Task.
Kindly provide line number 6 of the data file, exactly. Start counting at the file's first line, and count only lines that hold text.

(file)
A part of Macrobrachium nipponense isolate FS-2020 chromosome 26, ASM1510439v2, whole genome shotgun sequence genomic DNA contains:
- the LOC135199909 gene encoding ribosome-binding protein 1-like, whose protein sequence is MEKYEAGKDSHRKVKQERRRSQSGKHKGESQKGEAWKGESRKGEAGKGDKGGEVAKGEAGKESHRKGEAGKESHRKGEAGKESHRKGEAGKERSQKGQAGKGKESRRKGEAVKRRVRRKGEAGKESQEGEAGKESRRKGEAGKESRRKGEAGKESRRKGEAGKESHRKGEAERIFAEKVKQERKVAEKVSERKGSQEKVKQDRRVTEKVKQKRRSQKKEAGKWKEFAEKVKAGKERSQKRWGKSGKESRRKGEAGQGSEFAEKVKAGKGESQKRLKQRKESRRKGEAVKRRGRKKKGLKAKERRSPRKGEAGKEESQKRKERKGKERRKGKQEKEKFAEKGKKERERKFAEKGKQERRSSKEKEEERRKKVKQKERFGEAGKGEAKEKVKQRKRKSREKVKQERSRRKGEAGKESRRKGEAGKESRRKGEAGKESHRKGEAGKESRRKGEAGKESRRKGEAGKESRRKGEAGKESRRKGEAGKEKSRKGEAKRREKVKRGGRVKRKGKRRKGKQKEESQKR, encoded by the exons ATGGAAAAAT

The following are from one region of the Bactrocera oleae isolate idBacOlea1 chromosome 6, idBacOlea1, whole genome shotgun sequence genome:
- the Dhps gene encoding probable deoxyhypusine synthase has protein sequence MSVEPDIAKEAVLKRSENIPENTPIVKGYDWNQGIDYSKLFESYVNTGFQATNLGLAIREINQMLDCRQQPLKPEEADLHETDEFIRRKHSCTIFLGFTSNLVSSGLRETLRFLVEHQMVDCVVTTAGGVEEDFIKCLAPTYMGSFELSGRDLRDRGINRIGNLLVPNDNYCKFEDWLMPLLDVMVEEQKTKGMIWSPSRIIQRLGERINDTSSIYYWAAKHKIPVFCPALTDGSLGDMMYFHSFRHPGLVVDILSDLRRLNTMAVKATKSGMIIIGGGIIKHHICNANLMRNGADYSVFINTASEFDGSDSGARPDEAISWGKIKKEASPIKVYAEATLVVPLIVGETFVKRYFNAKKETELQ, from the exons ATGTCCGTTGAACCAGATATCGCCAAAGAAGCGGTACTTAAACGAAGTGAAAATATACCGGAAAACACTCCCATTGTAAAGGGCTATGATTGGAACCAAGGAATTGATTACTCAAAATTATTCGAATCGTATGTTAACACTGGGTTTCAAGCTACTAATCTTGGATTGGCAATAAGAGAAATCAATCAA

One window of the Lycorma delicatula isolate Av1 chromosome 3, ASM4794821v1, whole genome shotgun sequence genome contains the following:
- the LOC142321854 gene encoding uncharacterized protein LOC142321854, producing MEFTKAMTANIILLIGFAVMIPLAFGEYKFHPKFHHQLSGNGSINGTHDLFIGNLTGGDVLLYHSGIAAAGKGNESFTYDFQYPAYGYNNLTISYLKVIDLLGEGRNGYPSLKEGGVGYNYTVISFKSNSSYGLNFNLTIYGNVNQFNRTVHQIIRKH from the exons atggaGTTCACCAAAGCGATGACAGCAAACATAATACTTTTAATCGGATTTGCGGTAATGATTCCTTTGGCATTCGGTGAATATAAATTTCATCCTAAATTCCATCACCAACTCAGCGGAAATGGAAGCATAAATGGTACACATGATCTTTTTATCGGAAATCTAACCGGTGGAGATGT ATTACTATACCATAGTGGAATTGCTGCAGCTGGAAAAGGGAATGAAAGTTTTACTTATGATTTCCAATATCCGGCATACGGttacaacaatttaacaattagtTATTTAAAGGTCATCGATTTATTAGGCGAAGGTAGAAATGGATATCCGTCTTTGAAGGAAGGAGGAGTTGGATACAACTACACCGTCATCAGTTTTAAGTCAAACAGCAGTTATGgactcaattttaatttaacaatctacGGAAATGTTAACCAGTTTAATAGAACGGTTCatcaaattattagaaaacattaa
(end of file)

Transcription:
- the LOC142321854 gene encoding uncharacterized protein LOC142321854, producing MEFTKAMTANIILLIGFAVMIPLAFGEYKFHPKFHHQLSGNGSINGTHDLFIGNLTGGDVLLYHSGIAAAGKGNESFTYDFQYPAYGYNNLTISYLKVIDLLGEGRNGYPSLKEGGVGYNYTVISFKSNSSYGLNFNLTIYGNVNQFNRTVHQIIRKH from the exons atggaGTTCACCAAAGCGATGACAGCAAACATAATACTTTTAATCGGATTTGCGGTAATGATTCCTTTGGCATTCGGTGAATATAAATTTCATCCTAAATTCCATCACCAACTCAGCGGAAATGGAAGCATAAATGGTACACATGATCTTTTTATCGGAAATCTAACCGGTGGAGATGT ATTACTATACCATAGTGGAATTGCTGCAGCTGGAAAAGGGAATGAAAGTTTTACTTATGATTTCCAATATCCGGCATACGGttacaacaatttaacaattagtTATTTAAAGGTCATCGATTTATTAGGCGAAGGTAGAAATGGATATCCGTCTTTGAAGGAAGGAGGAGTTGGATACAACTACACCGTCATCAGTTTTAAGTCAAACAGCAGTTATGgactcaattttaatttaacaatctacGGAAATGTTAACCAGTTTAATAGAACGGTTCatcaaattattagaaaacattaa